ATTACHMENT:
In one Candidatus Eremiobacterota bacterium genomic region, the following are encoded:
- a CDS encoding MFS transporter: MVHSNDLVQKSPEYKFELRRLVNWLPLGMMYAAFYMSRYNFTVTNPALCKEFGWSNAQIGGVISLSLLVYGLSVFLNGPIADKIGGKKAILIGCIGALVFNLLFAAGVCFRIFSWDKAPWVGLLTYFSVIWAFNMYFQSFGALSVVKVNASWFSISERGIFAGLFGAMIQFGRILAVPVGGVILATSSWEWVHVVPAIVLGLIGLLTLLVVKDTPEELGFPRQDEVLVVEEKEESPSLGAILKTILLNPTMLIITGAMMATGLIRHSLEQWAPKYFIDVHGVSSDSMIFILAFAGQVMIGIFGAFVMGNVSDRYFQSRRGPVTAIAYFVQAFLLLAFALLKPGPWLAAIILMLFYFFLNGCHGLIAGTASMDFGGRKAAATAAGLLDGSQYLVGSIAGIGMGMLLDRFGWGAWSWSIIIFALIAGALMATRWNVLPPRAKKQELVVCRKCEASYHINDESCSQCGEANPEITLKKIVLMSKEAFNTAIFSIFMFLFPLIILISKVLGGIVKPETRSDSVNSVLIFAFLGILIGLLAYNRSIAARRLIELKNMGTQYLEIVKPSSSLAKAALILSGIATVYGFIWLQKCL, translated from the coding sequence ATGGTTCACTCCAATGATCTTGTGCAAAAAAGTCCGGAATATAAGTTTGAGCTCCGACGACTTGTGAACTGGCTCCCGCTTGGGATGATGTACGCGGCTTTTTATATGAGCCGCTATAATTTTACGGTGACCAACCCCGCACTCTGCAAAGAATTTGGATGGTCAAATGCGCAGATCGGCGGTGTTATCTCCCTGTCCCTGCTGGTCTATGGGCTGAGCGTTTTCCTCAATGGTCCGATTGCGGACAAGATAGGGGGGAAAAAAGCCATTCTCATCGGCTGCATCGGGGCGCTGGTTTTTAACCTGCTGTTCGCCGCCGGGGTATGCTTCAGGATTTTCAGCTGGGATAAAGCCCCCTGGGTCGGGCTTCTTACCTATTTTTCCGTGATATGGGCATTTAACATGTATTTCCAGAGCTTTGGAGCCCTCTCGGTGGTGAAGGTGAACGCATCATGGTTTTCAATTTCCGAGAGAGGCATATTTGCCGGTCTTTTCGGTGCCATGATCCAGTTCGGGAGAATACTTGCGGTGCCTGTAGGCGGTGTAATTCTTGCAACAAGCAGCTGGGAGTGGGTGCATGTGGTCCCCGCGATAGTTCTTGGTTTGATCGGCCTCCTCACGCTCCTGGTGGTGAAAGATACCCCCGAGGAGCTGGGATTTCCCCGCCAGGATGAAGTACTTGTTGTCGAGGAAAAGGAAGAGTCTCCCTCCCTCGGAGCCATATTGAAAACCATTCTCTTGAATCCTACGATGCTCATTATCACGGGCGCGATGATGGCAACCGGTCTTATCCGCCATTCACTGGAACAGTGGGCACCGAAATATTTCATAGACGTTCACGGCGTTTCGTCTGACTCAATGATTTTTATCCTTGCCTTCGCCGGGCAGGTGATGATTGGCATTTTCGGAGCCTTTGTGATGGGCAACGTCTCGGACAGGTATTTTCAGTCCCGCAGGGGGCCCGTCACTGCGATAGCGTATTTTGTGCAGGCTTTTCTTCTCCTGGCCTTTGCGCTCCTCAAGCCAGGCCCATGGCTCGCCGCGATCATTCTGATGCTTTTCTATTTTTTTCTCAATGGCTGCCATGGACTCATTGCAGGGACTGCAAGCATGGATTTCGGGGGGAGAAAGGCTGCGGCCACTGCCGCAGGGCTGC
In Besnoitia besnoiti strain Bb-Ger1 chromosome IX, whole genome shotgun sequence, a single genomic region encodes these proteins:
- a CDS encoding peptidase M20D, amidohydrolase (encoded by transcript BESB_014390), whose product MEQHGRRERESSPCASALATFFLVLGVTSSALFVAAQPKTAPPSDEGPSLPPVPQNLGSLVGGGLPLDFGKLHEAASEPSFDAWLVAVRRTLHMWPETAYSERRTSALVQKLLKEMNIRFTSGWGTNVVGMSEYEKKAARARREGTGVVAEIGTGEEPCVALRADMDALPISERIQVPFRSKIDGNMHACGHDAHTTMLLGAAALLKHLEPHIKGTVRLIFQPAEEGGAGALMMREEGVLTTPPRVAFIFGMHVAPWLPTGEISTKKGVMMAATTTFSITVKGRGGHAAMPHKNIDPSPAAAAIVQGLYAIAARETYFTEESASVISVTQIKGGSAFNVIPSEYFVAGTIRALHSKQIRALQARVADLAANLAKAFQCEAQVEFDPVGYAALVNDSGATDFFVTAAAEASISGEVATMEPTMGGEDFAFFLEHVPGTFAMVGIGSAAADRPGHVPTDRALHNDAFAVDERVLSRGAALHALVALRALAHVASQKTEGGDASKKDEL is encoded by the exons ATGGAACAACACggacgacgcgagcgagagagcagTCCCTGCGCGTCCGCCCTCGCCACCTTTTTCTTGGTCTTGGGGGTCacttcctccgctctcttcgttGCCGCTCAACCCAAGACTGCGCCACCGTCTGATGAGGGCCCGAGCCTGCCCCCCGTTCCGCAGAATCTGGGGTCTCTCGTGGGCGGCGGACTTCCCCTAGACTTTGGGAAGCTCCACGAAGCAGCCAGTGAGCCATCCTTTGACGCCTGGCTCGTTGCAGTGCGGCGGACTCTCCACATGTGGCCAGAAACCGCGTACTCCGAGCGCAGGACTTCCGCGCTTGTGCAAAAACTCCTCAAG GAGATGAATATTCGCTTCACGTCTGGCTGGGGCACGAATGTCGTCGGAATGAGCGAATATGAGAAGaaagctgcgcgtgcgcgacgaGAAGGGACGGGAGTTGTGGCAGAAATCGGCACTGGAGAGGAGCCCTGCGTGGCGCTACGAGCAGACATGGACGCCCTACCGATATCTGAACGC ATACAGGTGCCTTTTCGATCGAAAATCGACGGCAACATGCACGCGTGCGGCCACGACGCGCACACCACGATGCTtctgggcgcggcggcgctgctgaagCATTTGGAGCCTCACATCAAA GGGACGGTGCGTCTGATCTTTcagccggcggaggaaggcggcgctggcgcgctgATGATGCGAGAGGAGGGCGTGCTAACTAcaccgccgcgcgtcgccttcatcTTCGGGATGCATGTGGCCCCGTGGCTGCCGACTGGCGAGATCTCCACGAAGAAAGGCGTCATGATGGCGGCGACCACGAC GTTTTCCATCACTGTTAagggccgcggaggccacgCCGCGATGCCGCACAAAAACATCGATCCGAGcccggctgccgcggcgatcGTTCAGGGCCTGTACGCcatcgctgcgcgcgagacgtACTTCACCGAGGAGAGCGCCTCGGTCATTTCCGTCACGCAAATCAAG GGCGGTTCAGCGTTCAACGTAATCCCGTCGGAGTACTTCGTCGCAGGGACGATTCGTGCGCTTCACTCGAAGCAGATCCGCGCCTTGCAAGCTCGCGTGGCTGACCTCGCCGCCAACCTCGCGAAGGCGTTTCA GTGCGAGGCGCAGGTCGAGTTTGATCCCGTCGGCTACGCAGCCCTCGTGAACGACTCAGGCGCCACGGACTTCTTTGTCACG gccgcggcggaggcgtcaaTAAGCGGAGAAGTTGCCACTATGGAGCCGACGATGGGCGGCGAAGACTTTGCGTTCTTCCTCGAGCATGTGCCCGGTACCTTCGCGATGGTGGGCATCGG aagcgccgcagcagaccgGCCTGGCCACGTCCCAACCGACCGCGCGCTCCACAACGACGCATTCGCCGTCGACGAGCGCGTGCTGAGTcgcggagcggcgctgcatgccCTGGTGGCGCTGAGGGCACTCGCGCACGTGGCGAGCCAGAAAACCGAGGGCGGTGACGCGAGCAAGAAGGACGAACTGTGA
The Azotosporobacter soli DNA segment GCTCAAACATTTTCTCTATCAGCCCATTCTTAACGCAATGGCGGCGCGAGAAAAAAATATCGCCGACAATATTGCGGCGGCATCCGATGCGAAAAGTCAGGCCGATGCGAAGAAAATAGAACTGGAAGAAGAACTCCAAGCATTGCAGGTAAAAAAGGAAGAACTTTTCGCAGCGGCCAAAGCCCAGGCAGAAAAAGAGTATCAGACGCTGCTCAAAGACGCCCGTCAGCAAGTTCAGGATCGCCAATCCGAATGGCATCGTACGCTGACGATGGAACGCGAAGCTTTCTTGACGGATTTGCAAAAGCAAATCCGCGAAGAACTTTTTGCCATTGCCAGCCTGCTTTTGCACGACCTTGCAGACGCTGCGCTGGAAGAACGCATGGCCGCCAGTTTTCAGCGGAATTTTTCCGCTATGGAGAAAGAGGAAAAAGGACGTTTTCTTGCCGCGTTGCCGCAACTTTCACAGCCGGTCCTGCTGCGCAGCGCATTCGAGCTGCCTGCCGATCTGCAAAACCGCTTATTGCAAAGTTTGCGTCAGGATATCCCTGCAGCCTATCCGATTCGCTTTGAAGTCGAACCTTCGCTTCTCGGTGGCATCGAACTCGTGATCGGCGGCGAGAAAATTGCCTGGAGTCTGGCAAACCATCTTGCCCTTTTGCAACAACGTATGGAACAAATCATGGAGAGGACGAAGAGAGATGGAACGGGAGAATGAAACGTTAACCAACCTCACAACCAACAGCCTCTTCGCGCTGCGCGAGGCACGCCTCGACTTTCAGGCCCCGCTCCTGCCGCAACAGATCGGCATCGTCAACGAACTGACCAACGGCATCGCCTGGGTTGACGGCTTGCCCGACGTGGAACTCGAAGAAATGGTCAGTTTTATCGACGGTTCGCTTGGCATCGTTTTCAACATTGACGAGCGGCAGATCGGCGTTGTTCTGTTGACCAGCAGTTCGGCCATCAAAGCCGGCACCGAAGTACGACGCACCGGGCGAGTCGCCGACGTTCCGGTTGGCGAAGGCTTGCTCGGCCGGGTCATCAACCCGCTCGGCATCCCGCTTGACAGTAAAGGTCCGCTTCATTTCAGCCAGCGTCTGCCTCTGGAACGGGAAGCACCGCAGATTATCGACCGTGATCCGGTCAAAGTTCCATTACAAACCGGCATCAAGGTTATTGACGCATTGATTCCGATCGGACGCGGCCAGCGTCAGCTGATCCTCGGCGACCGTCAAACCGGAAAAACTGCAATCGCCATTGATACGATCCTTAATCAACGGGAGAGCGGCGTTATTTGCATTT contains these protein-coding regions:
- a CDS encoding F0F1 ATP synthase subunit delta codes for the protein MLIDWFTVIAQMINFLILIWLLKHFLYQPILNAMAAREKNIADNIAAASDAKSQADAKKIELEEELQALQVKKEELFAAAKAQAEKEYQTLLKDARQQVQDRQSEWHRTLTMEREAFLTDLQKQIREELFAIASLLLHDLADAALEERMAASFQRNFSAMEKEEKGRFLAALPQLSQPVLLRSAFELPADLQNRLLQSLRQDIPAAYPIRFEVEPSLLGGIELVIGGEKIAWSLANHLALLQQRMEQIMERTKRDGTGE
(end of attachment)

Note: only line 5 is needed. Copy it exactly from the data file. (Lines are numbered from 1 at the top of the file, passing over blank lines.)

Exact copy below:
The Azotosporobacter soli DNA segment GCTCAAACATTTTCTCTATCAGCCCATTCTTAACGCAATGGCGGCGCGAGAAAAAAATATCGCCGACAATATTGCGGCGGCATCCGATGCGAAAAGTCAGGCCGATGCGAAGAAAATAGAACTGGAAGAAGAACTCCAAGCATTGCAGGTAAAAAAGGAAGAACTTTTCGCAGCGGCCAAAGCCCAGGCAGAAAAAGAGTATCAGACGCTGCTCAAAGACGCCCGTCAGCAAGTTCAGGATCGCCAATCCGAATGGCATCGTACGCTGACGATGGAACGCGAAGCTTTCTTGACGGATTTGCAAAAGCAAATCCGCGAAGAACTTTTTGCCATTGCCAGCCTGCTTTTGCACGACCTTGCAGACGCTGCGCTGGAAGAACGCATGGCCGCCAGTTTTCAGCGGAATTTTTCCGCTATGGAGAAAGAGGAAAAAGGACGTTTTCTTGCCGCGTTGCCGCAACTTTCACAGCCGGTCCTGCTGCGCAGCGCATTCGAGCTGCCTGCCGATCTGCAAAACCGCTTATTGCAAAGTTTGCGTCAGGATATCCCTGCAGCCTATCCGATTCGCTTTGAAGTCGAACCTTCGCTTCTCGGTGGCATCGAACTCGTGATCGGCGGCGAGAAAATTGCCTGGAGTCTGGCAAACCATCTTGCCCTTTTGCAACAACGTATGGAACAAATCATGGAGAGGACGAAGAGAGATGGAACGGGAGAATGAAACGTTAACCAACCTCACAACCAACAGCCTCTTCGCGCTGCGCGAGGCACGCCTCGACTTTCAGGCCCCGCTCCTGCCGCAACAGATCGGCATCGTCAACGAACTGACCAACGGCATCGCCTGGGTTGACGGCTTGCCCGACGTGGAACTCGAAGAAATGGTCAGTTTTATCGACGGTTCGCTTGGCATCGTTTTCAACATTGACGAGCGGCAGATCGGCGTTGTTCTGTTGACCAGCAGTTCGGCCATCAAAGCCGGCACCGAAGTACGACGCACCGGGCGAGTCGCCGACGTTCCGGTTGGCGAAGGCTTGCTCGGCCGGGTCATCAACCCGCTCGGCATCCCGCTTGACAGTAAAGGTCCGCTTCATTTCAGCCAGCGTCTGCCTCTGGAACGGGAAGCACCGCAGATTATCGACCGTGATCCGGTCAAAGTTCCATTACAAACCGGCATCAAGGTTATTGACGCATTGATTCCGATCGGACGCGGCCAGCGTCAGCTGATCCTCGGCGACCGTCAAACCGGAAAAACTGCAATCGCCATTGATACGATCCTTAATCAACGGGAGAGCGGCGTTATTTGCATTT contains these protein-coding regions: